Will 2010 Be the Year Green IT 2.0 Breaks Out?
Will 2010 Be the Year Green IT 2.0 Breaks Out?
The first two weeks of the new decade have found widespread government, industry and academic support for applying IT's power to the greening business operations -- while also cutting the power needed to run the plugged-in world.
The numbers, announced last week, are a far cry from the billions handed out to banks last year, ostensibly to keep the economy afloat, but when the Department of Energy awards $115 million in grants for green IT projects, it's a sign of progress. And the government followed it the next day with $2.3 billion in tax credits to stimulate the creation of jobs in cleantech industries, notably those areas that are bringing IT to bear on corporate and individual energy efficiency: The smart grid and building energy efficiency.
I spoke with one of the companies that landed a chunk of money from the DOE this week to learn more about their particular grant. Lineage Power, which harkens back nearly a century to the old Bell Labs and AT&T innovation centers, received a $2.4 million grant to work on boosting energy efficiency in the telecom industry.
Mark Johnson, Lineage's head of research and development, explained that their project has two elements: hardware and software. First and foremost, the company is working on improving the efficiency of their three-phase, 480-volt / 220-amp rectifier (Lineage's rectifer is pictured at right), which converts AC power to DC power. Lineage believes it can cut wasted energy in half, going from 93 or 94 percent efficiency to 96 or 97 percent efficiency.
While that may not sound like a huge improvement, Johnson and Trent Waterhouse, Lineage's VP of marketing, said that if the new rectifier was adopted by the telecom industry at even the relatively slow rate of 4 percent per year, it would save about a billion kilowatt-hours of energy per year by 2020.
The other element of Lineage's grant involves working with Verizon to install a new software system that can remotely monitor the rectifiers in some Verizon facilities to improve energy efficiency.
The two threads of this project can make a significant dent not just in energy use, but in the associated costs: Waterhouse said that Verizon spends a billion dollars a year just cooling their network, so less heat from wasted energy will mean even less energy needed to cool their equipment down.
Industry Steps In
Above and beyond the money the federal government put toward green IT, this week also saw the launch of an ambitious project spearheaded by the current Bell Labs and its parent company, Alcatel-Lucent.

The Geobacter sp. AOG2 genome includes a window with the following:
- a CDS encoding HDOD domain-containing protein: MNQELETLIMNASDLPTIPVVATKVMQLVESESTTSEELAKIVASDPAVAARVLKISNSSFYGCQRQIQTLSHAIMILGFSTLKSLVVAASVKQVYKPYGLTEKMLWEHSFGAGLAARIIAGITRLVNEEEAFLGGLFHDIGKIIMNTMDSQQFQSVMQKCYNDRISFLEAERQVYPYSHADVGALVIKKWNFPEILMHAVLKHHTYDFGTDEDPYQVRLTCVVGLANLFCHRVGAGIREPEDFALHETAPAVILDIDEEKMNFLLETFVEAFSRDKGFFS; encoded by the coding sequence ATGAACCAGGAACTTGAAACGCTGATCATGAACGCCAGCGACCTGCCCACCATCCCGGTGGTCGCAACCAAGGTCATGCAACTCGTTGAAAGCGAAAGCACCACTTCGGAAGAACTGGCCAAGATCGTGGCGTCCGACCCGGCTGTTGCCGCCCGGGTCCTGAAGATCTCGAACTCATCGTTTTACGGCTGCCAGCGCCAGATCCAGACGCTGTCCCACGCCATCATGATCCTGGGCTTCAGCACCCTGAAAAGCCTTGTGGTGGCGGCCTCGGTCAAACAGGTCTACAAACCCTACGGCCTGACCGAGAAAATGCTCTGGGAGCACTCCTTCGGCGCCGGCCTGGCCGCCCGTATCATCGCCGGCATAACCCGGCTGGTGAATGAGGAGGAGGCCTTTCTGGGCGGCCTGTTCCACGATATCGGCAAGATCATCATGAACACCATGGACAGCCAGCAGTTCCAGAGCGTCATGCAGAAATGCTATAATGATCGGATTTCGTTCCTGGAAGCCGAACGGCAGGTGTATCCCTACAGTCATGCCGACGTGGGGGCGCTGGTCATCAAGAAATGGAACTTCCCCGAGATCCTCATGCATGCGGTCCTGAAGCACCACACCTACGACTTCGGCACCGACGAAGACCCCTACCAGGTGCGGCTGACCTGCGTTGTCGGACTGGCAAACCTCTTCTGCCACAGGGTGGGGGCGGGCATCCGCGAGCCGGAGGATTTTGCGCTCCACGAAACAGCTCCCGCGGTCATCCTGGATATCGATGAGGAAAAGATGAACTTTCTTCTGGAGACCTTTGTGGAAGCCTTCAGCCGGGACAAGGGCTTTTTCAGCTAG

The Green Touch initiative starts from the idea that electronics currently use 10,000 times more energy than they need to, and aims to cut that number down by 10 percent in the next five years.
Five years to make IT 1,000 times more energy efficient is a pretty tall goal, but with the backing of a number of research organizations and telecom firms including China Mobile and Telefónica, it's a goal that may well be within reach.
These two big examples from 2010 primarily showcase how IT efficiency is moving beyond the data center to include the networked communications that are increasingly a part of the world's daily activities. And those examples could easily expand to include some of the innovations showcased at CES in Las Vegas, highlighting how improvements in technology and increased concern about wasted energy (or, perhaps more likely, concern about high utility bills) are leading to more commonplace green technologies for the home.
But this week we also saw how IT can move beyond even traditionally technological industries to save money and boost sustainability efforts. At the National Retail Federation's annual convention, SAP sustainability chief Peter Graf spoke on how technology can boost efficiency in retail environments.
"I find [green IT] a little bit exaggerated. Green IT is usually positioned as reducing the energy consumption of the datacenter," Graf said at the panel, according to a writeup from IDG's news service. "I'm not dismissing it, but the real opportunity is in logistics, production, in distribution and production."
Graf goes on to discuss the benefits of applying computing power to logistics, to measuring and reducing inefficiencies and waste in the supply chain, all of which are textbook examples of "green IT 2.0."
These first two weeks of the new decade are just building off all the green IT developments of 2009 and earlier, but it is looking more and more likely to me that we're at the beginning of a confluence of factors: Between the new frugality brought on by the crashing economy (a frugality that will take some time to abate, even as the economy revs back up) and corporate and governmental commitments to reducing emissions across the board, 2010 is almost certainly the beginning of the Green IT 2.0 boom.